One of Jack Monroe’s critics – and seemingly someone who doesn’t know when to give up – said that “Jack Monroe is the perfect example of a problem that social justice has, people who only care about SJ because they’re suffering. Who know nothing of the larger struggle, who only know that they are hungry today without realising thousands have been hungry from birth.” Poverty is everybody’s problem, of course it is. I certainly find the thought of families, with children like my little brother, homeless, hungry, scared, on the streets or in their freezing cold homes, in the arms of their equally hungry, scared parents, difficult to comprehend because they are victims of circumstance. Circumstances beyond their control. But it isn’t the fault of people like Jack Monroe. It isn’t Jack Monroe’s fault that she and her son were plunged into poverty, in the same way that it wasn’t my fault that my family was forced to throw in the keys for a business and walk away with a debt amounting in the tens of thousands.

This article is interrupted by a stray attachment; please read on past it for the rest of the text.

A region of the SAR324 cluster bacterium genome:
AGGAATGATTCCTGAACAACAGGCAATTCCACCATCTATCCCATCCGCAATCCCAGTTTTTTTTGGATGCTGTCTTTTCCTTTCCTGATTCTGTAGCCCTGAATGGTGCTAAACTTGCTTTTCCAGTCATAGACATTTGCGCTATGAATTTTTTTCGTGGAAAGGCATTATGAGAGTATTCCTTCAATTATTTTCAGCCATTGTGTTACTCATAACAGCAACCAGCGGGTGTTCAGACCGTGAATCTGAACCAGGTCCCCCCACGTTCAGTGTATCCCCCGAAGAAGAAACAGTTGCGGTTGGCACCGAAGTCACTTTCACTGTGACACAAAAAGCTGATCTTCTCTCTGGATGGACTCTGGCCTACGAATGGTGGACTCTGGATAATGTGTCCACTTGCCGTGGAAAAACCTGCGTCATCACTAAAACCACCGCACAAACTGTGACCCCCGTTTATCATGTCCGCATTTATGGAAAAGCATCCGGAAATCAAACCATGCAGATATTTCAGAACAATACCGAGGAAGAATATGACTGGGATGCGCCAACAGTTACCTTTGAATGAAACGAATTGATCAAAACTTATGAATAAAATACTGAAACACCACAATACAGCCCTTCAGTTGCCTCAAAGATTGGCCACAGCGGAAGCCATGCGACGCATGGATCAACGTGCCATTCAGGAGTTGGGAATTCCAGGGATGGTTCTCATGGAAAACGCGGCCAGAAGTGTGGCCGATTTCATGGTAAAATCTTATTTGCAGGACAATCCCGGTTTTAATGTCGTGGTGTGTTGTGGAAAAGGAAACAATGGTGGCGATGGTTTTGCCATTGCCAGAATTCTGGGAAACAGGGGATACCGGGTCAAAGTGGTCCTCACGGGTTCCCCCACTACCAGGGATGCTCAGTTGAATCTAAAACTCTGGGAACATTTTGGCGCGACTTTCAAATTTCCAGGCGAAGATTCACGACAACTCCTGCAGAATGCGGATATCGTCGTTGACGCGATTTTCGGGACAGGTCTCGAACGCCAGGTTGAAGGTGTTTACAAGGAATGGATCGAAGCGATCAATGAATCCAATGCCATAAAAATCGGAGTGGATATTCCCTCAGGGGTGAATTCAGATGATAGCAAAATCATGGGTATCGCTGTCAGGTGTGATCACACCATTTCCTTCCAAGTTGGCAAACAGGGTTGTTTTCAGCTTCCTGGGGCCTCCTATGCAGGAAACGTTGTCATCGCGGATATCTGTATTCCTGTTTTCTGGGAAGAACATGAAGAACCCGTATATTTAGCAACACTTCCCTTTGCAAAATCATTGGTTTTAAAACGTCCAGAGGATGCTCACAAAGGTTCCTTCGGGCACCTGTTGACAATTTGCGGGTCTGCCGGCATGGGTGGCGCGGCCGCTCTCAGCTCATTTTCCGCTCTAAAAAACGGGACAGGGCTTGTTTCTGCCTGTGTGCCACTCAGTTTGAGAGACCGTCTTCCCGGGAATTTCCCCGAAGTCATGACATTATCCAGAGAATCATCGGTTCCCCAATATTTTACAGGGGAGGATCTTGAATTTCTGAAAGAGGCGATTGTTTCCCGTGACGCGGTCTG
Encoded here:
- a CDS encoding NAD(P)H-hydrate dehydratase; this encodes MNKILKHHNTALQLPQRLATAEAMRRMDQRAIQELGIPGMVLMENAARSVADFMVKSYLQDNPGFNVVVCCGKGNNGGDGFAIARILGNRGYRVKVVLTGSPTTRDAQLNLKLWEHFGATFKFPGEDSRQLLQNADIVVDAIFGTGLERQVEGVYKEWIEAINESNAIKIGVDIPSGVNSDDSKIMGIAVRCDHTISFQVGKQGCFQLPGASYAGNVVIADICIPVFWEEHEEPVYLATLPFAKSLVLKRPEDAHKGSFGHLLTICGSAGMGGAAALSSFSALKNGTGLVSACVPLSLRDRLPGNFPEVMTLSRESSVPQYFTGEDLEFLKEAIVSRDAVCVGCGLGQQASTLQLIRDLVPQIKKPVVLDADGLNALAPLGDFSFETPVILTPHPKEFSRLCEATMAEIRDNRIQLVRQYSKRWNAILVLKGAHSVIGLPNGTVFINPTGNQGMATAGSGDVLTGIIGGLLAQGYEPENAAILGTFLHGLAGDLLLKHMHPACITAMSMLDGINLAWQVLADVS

But for some reason, it becomes ok to scathingly criticise those who claim welfare and who already come from low socio-economic backgrounds. In fact, these people are judged even if they are free of poverty. They are judged, simply, for being poor. Some even go as far as to try and control what those in receipt of welfare can and cannot spend their benefits on. Why the hell shouldn’t people who receive help be allowed to buy alcohol, or have Sky TV? Are any pleasures reserved only for those who are lucky enough to escape being poor? Are those low-paid workers who claim benefits to top up their income any less deserving of nice things than those who fund their lifestyles from jobs with a bigger pay packet? What if it was someone from the middle class, a lawyer, perhaps, who was made unemployed due to “unforeseen circumstances“? Someone who fails to keep up with their mortgage repayments and has to move? Someone who then has to ask for financial help from the government to pay his bills, to live, whilst he gets back on his feet? There is no denying this lawyer will be treated much more gently by society than someone who left school with few or no GCSEs, and has work experience in a few low-paid manual roles. Nobody will demand that the lawyers’ television, or three-piece suite, or smartphone, is returned, sold to ease the burden on the taxpayer. And yet, those who had a low income to begin with, who may have received their possessions as gifts, secondhand or simply by saving their money week to week, are made to feel guilty for daring to own things which many people don’t even consider luxuries today.